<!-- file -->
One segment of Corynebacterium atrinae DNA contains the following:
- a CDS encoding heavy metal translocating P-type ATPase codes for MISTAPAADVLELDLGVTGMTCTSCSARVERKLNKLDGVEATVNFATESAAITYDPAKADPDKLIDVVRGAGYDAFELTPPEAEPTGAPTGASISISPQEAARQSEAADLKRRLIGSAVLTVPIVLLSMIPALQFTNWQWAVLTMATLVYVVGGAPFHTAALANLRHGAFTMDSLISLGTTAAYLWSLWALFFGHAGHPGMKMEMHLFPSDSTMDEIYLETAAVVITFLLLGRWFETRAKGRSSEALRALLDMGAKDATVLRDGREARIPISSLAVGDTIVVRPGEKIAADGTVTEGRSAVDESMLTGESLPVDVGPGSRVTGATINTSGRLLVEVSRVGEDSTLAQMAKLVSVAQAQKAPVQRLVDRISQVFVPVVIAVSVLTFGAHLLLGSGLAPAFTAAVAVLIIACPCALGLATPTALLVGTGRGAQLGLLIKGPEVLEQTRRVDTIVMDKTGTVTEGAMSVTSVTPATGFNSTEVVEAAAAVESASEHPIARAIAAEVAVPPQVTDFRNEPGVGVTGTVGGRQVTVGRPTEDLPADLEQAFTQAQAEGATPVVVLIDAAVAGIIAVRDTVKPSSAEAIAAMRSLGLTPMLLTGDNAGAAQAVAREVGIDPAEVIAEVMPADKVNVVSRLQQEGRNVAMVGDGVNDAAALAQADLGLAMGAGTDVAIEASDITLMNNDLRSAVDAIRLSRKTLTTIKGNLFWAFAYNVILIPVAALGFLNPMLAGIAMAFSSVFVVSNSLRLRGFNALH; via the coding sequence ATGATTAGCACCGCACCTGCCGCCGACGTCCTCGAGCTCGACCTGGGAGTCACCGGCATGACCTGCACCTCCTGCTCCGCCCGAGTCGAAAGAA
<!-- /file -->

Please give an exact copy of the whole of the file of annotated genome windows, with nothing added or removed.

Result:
One segment of Corynebacterium atrinae DNA contains the following:
- a CDS encoding heavy metal translocating P-type ATPase codes for MISTAPAADVLELDLGVTGMTCTSCSARVERKLNKLDGVEATVNFATESAAITYDPAKADPDKLIDVVRGAGYDAFELTPPEAEPTGAPTGASISISPQEAARQSEAADLKRRLIGSAVLTVPIVLLSMIPALQFTNWQWAVLTMATLVYVVGGAPFHTAALANLRHGAFTMDSLISLGTTAAYLWSLWALFFGHAGHPGMKMEMHLFPSDSTMDEIYLETAAVVITFLLLGRWFETRAKGRSSEALRALLDMGAKDATVLRDGREARIPISSLAVGDTIVVRPGEKIAADGTVTEGRSAVDESMLTGESLPVDVGPGSRVTGATINTSGRLLVEVSRVGEDSTLAQMAKLVSVAQAQKAPVQRLVDRISQVFVPVVIAVSVLTFGAHLLLGSGLAPAFTAAVAVLIIACPCALGLATPTALLVGTGRGAQLGLLIKGPEVLEQTRRVDTIVMDKTGTVTEGAMSVTSVTPATGFNSTEVVEAAAAVESASEHPIARAIAAEVAVPPQVTDFRNEPGVGVTGTVGGRQVTVGRPTEDLPADLEQAFTQAQAEGATPVVVLIDAAVAGIIAVRDTVKPSSAEAIAAMRSLGLTPMLLTGDNAGAAQAVAREVGIDPAEVIAEVMPADKVNVVSRLQQEGRNVAMVGDGVNDAAALAQADLGLAMGAGTDVAIEASDITLMNNDLRSAVDAIRLSRKTLTTIKGNLFWAFAYNVILIPVAALGFLNPMLAGIAMAFSSVFVVSNSLRLRGFNALH; via the coding sequence ATGATTAGCACCGCACCTGCCGCCGACGTCCTCGAGCTCGACCTGGGAGTCACCGGCATGACCTGCACCTCCTGCTCCGCCCGAGTCGAAAGAA